Five IT Projects To Finish In the Second Term

Checklist with check marks

Continuance of the Obama administration means the IT and IT acquisition policies of the past four years won’t get uprooted and re-branded. That gives the CIO community time to push a few things over the line. Here are my choices for the agenda for the next four years.

Get cloud computing past first base. It’s time to finish up the FedRAMP process. Then agencies can much more quickly pick a medium-security cloud provider. This project is overdue. But much more needs to happen.  The roster of cloud computing providers is growing, but so far most agency cloud activity has been switching to either Microsoft 365 or Google for e-mail. A few agencies are hosting development and test environments in their data centers. For more cloud adoption, which would spur data center consolidation, the government must find a way to use the cloud broker model. Brokers in effect virtualize the choice of cloud provider. The General Services Administration put out an RFI for cloud broker services in July, but people there say the idea is still a long way off.

Finish the DOD-VA electronic health record. Doesn’t it seem like this one has been going on forever? Both departments have gigantic legacy systems – AHLTA at Defense and VISTA at VA – that must be satisfied, and that hinders adoption of one record or the other. In October, the Institute of Medicine reported that in the merger of two medical centers in Detroit, one VA and one DOD, EHRs were hanging up over how to code prescriptions. Yes, there are a thousand fussy details involved in merging these records, but it’s time to get this one done. The IOM study recommended “no new federal health centers be implemented until an interoperable or joint EHR system is available.”

Show tangible progress towards the ID ‘ecosystem’. The National Strategy for Trusted Identities in Cyberspace should have the funding and attention to show real progress. NSTIC’s goal is a commercial market for electronic IDs that people can use for both government and non-government transactions. Recently the NSTIC’s Identity Ecosystem Steering Group voted on how to organize itself. The group was only formed in late summer. Here’s a blog post from October from Jeremy Grant, the NSTIC program manager. It provides a lot of insight into how complicated the NSTIC project has become. But it did launch five pilot projects in September to test concepts. The time is right. With smartphones selling at the rate of hundreds of millions per quarter, it seems like the mobile device is destined to become the locus of trusted IDs.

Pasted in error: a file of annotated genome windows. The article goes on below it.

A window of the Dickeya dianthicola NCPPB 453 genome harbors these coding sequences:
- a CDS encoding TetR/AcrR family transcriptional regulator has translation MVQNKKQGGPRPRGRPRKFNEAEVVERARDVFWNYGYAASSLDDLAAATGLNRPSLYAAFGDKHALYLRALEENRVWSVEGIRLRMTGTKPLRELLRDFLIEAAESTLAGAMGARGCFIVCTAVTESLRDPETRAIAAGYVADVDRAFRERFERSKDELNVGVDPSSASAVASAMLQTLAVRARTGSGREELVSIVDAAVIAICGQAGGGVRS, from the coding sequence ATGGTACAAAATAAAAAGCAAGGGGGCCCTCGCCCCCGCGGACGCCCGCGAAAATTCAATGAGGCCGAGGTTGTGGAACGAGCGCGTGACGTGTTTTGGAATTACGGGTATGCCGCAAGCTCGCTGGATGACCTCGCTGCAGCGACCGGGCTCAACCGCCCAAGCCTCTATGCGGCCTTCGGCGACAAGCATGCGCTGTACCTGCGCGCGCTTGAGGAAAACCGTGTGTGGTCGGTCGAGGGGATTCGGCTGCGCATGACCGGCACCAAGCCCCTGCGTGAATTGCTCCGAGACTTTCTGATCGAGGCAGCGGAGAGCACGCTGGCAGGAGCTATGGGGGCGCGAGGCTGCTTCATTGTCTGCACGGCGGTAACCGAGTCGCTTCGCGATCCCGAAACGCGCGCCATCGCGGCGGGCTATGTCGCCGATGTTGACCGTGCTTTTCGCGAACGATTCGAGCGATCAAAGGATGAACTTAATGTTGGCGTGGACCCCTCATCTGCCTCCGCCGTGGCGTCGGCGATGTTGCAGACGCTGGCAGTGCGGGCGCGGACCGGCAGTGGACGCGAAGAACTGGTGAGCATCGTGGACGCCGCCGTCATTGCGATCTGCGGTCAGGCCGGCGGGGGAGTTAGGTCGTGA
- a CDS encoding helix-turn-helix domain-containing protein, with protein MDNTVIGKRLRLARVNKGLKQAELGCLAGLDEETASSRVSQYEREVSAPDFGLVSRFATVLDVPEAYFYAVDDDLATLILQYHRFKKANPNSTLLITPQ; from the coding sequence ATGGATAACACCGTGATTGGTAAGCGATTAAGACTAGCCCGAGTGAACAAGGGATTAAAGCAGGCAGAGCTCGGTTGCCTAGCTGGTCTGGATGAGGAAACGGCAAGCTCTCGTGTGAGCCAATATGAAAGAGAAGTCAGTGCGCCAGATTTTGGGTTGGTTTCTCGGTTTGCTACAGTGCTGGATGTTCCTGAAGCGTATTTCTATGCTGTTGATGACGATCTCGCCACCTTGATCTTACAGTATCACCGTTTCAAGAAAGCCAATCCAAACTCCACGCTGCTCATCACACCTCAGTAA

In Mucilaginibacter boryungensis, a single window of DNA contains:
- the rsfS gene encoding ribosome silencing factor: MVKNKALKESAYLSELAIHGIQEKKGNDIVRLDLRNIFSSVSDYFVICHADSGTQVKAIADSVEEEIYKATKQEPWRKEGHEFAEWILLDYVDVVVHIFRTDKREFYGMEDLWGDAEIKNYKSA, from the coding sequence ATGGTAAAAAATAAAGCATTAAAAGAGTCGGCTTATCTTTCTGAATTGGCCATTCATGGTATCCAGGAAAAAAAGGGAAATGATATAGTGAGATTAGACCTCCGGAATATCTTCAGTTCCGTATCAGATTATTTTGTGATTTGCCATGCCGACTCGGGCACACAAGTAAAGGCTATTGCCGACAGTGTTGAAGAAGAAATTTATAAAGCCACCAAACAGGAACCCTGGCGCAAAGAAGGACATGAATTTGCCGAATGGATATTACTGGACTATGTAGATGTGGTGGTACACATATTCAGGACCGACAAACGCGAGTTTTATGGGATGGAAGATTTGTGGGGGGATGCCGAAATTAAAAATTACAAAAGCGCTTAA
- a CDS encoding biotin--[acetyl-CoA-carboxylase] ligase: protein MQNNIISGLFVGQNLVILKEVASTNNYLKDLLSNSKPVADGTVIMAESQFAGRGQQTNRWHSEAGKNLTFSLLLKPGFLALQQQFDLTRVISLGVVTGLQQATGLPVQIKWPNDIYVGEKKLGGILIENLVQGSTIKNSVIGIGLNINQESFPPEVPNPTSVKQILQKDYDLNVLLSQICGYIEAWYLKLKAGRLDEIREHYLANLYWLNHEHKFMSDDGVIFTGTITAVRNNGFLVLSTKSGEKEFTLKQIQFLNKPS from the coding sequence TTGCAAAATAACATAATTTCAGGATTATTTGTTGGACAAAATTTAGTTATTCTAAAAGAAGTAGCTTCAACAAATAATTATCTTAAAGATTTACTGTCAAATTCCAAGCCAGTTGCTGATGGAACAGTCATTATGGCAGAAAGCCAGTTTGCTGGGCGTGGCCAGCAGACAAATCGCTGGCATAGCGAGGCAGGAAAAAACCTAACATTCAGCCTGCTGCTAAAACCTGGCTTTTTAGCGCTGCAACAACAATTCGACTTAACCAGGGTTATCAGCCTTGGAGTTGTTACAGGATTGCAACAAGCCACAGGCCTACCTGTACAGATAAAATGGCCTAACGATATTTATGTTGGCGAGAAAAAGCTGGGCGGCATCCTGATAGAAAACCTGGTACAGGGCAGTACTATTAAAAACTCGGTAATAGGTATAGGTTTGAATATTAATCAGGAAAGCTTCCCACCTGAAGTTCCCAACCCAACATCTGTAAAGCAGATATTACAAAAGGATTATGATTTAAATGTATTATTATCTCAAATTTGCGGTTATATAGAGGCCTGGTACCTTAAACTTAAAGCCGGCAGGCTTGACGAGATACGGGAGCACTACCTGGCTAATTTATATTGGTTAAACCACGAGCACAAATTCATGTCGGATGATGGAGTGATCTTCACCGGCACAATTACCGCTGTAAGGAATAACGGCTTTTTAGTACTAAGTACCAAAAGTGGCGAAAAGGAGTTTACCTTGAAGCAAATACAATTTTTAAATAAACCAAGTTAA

Fix the online integrated procurement environment. The System for Award Management project was awarded to IBM in 2010. The idea was to join up eight databases having to do with procurement into a single integrated environment. Although the resulting SAM ostensibly went live in July, it was a mess and agency users complained. GSA sent IBM a warning letter. For some reason the project had been run out of GSA’s Office of Governmentwide Policy until just a couple of weeks ago when GSA brass moved it to joint ownership of the CIO and Federal Acquisition Service offices. Casey Coleman and Mary Davie, the CIO and FAS acting chief respectively, could re-bid the project or tighten the screws on IBM. But if you believe in having a single portal for viewing everything a contracting officer has to know about a contractor, then SAM should be righted soon.

Rationalize federal Web sites. Yes, I know the administration has been ordering agencies to prune their web addresses. But OMB has sanctioned a slew of what I call meta-sites, sets of resources brought together under a new portal, which is given an XXXXX.gov name. The words apps, benefits, challenge, data, disability, dotgov, drought, grants, how-to, recreation, regulations, symbols, usability, and usaspending are just a few of the function-specific, non-agency names that exist with resources behind them. Is this a better approach than the standard agency.gov way to get at resources? It’s hard to say, but how does the average person find these specialized sites in the first place?

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About the author

Tom Temin has written 486 posts for Fedinsider.com

Thomas R. Temin - Editor in chief of FedInsider and brings 30 years of publishing experience in media and information technology. Tom is also co-host of The Federal Drive with Tom Temin and Amy Morris, a weekday morning news and talk program on WFED AM 1500 in Washington D.C.

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